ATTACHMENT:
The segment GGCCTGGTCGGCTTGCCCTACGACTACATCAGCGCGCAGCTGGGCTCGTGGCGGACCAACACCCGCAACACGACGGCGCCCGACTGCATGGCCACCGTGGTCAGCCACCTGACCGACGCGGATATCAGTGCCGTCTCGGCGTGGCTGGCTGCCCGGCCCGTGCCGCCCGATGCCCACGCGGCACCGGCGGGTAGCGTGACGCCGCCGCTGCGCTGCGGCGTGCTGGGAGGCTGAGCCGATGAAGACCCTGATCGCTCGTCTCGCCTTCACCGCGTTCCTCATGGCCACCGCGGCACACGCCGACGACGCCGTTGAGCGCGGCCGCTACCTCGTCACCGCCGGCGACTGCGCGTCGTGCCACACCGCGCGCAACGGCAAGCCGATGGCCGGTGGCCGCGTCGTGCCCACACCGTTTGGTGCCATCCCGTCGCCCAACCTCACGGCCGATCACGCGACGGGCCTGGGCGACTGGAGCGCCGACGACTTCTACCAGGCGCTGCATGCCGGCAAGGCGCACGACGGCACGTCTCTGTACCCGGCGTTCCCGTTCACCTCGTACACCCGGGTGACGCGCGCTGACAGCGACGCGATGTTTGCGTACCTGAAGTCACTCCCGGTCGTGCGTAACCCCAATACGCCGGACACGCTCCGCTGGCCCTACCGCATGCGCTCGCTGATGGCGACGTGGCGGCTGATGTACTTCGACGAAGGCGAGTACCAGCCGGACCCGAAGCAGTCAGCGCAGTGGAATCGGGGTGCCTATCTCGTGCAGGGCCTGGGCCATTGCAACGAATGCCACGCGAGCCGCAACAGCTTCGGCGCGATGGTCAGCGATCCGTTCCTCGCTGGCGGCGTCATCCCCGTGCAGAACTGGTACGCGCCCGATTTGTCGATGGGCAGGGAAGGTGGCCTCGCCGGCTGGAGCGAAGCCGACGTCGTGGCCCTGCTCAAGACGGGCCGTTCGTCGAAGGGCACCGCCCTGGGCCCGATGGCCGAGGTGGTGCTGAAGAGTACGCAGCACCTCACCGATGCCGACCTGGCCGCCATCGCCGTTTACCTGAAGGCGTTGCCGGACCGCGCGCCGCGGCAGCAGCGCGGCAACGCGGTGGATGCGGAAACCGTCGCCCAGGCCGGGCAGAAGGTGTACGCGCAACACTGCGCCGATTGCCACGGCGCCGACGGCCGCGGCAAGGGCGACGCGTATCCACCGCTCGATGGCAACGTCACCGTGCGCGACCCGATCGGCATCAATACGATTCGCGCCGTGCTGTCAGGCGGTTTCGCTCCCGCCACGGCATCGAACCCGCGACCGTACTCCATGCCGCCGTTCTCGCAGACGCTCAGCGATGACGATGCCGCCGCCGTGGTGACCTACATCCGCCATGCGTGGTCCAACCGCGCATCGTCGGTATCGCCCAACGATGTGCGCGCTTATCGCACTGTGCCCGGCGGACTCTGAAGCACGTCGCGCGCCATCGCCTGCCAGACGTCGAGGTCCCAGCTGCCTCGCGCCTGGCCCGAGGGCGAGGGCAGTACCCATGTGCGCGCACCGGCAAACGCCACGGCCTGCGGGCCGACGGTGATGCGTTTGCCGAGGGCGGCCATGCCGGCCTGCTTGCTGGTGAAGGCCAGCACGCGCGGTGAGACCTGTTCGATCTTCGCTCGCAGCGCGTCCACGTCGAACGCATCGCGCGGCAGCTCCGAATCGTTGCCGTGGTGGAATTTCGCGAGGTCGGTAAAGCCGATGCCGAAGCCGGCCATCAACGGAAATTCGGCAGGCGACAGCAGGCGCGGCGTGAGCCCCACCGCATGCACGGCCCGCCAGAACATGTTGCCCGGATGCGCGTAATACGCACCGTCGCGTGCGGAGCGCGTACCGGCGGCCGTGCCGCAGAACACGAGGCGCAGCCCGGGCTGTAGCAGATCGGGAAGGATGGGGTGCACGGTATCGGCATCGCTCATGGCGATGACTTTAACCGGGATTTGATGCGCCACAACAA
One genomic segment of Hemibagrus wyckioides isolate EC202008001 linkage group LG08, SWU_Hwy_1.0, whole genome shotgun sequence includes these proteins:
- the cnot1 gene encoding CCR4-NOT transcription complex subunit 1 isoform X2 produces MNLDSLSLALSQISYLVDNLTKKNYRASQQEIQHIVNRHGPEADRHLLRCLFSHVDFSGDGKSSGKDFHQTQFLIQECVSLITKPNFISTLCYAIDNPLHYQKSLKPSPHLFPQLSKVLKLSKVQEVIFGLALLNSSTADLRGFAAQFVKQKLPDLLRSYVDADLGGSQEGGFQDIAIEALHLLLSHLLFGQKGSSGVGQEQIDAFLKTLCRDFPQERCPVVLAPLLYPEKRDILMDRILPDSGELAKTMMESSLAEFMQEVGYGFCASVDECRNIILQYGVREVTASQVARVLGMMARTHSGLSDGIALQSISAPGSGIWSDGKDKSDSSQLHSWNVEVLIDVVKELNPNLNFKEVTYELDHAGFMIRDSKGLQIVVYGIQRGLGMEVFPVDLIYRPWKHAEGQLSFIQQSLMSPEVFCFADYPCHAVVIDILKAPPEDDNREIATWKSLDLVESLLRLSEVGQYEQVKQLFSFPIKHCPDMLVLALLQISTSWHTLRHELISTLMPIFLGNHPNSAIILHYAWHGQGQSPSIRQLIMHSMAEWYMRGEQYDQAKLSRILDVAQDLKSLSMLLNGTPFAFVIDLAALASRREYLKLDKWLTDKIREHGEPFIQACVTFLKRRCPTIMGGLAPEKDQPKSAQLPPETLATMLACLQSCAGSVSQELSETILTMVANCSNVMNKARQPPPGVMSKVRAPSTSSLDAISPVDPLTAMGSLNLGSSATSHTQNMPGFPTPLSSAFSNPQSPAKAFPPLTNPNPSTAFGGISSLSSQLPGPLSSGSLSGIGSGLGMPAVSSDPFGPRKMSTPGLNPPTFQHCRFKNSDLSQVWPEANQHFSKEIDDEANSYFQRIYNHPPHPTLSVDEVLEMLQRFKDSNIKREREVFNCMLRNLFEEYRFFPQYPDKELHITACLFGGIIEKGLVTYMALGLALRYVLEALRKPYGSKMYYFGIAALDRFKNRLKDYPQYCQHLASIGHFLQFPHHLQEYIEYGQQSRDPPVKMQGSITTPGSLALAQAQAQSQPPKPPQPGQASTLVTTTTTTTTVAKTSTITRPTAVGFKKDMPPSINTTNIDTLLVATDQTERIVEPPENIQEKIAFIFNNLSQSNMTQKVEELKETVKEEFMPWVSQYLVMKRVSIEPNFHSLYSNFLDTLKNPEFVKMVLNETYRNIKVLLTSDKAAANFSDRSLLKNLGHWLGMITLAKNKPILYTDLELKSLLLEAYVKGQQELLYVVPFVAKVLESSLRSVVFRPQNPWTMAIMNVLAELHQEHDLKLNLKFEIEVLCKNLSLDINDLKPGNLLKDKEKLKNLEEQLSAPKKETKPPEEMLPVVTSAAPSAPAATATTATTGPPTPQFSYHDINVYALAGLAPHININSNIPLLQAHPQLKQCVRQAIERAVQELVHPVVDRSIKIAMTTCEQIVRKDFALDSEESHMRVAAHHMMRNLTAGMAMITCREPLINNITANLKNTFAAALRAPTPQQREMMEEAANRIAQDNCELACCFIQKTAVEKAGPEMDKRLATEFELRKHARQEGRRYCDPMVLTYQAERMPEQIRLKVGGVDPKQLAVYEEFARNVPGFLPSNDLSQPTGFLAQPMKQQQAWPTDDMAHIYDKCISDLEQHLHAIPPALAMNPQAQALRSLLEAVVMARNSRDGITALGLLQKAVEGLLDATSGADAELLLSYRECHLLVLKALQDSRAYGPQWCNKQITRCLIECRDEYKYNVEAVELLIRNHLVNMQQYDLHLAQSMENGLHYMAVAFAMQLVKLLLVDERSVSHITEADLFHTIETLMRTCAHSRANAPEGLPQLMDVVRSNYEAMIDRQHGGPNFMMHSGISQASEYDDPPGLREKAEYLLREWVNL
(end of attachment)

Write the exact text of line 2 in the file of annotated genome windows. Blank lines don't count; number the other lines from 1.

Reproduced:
One genomic segment of Hemibagrus wyckioides isolate EC202008001 linkage group LG08, SWU_Hwy_1.0, whole genome shotgun sequence includes these proteins: